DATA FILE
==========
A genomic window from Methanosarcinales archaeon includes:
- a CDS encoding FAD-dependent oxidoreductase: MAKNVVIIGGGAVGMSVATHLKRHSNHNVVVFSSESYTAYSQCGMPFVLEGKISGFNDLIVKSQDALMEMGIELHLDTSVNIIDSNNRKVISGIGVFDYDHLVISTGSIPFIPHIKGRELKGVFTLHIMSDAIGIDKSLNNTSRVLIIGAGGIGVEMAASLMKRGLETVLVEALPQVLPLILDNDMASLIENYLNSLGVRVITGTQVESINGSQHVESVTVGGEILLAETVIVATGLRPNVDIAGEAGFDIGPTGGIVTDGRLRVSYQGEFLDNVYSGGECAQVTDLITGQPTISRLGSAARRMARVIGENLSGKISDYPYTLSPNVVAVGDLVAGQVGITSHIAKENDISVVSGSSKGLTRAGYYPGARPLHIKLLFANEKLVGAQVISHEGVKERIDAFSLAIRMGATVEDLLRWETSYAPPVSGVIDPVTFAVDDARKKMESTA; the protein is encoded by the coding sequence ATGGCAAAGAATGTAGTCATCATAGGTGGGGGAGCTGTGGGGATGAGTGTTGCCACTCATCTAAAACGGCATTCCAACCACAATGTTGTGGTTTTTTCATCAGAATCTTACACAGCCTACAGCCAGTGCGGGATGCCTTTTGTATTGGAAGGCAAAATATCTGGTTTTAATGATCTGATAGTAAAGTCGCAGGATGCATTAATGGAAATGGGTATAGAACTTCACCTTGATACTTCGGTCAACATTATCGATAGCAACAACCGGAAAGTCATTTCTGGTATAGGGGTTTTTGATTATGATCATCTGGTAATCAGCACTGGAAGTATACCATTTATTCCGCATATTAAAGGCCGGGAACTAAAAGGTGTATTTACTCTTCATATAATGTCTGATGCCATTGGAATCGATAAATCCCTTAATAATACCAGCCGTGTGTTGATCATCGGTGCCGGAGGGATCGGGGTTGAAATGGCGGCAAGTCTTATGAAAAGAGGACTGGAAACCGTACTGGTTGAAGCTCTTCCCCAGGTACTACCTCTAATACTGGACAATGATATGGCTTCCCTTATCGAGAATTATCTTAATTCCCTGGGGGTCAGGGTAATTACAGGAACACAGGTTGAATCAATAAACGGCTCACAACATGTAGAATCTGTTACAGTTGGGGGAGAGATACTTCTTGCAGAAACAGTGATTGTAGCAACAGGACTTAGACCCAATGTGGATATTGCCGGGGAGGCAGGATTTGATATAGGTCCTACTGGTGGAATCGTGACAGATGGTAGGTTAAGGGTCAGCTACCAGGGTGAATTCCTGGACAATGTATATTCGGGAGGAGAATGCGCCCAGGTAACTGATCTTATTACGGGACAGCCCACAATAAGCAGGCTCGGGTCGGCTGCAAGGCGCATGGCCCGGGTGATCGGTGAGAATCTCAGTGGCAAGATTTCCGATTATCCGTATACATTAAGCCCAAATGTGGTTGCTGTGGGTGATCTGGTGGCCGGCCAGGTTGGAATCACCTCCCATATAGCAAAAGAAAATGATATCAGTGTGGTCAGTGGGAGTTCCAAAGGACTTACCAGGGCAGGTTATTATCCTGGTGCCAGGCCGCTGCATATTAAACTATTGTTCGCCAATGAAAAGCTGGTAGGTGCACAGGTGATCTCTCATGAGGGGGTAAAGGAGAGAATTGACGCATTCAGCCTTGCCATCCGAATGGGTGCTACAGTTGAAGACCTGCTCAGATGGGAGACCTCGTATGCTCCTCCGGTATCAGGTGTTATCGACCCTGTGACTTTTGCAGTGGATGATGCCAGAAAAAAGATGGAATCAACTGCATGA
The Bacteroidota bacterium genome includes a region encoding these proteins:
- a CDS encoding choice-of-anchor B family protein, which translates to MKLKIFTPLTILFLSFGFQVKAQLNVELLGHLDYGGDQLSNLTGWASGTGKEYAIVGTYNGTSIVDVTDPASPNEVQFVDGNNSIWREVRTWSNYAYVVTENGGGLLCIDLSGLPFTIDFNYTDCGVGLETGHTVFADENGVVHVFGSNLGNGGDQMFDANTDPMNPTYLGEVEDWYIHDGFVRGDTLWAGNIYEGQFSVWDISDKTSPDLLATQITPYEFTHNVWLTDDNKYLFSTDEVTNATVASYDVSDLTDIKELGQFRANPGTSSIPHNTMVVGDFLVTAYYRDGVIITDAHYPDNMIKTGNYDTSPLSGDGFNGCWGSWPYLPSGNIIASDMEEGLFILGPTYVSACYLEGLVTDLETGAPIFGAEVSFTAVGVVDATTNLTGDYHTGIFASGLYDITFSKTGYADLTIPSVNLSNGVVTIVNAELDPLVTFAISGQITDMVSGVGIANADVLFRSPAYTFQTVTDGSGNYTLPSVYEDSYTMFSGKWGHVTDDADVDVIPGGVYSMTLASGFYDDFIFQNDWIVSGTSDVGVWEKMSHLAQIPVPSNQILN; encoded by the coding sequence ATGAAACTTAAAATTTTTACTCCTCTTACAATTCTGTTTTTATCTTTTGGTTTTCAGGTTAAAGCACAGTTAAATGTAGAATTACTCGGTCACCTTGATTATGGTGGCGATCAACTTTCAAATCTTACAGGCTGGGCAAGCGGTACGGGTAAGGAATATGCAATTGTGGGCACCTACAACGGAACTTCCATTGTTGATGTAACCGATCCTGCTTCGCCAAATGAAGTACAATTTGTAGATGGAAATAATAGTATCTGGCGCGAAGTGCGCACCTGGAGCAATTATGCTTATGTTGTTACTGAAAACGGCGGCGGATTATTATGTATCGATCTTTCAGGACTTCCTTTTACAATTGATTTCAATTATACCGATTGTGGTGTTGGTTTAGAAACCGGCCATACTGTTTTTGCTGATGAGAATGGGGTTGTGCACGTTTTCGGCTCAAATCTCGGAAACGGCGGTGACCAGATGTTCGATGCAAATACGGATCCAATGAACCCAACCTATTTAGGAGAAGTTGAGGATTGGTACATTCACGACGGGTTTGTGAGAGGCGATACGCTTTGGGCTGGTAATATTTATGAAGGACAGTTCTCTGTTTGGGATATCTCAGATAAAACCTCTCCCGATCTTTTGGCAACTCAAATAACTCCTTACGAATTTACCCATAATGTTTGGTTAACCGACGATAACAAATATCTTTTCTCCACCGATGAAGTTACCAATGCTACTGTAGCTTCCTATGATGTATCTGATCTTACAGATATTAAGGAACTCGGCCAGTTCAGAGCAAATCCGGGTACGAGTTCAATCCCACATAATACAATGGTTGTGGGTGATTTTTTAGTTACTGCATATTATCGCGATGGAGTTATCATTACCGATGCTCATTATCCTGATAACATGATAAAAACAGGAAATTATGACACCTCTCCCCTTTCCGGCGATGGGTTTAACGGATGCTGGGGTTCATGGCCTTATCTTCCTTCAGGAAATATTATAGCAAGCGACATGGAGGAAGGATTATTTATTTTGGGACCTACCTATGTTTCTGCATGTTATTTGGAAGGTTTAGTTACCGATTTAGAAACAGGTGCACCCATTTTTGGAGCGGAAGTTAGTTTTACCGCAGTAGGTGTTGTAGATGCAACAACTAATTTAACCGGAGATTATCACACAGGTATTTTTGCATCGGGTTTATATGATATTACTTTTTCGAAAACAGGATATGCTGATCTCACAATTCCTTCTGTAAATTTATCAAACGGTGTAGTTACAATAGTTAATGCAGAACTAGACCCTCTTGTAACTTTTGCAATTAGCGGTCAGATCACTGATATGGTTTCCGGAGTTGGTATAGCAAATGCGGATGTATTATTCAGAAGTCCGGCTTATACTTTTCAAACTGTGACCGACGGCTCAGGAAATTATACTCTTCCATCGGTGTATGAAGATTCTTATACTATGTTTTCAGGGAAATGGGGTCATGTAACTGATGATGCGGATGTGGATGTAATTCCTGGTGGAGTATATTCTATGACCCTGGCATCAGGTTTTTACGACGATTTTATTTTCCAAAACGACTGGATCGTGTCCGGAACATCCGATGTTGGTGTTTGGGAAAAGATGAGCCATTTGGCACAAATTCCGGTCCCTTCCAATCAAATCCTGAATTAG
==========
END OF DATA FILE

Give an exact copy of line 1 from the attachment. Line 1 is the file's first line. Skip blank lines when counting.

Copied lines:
A genomic window from Methanosarcinales archaeon includes: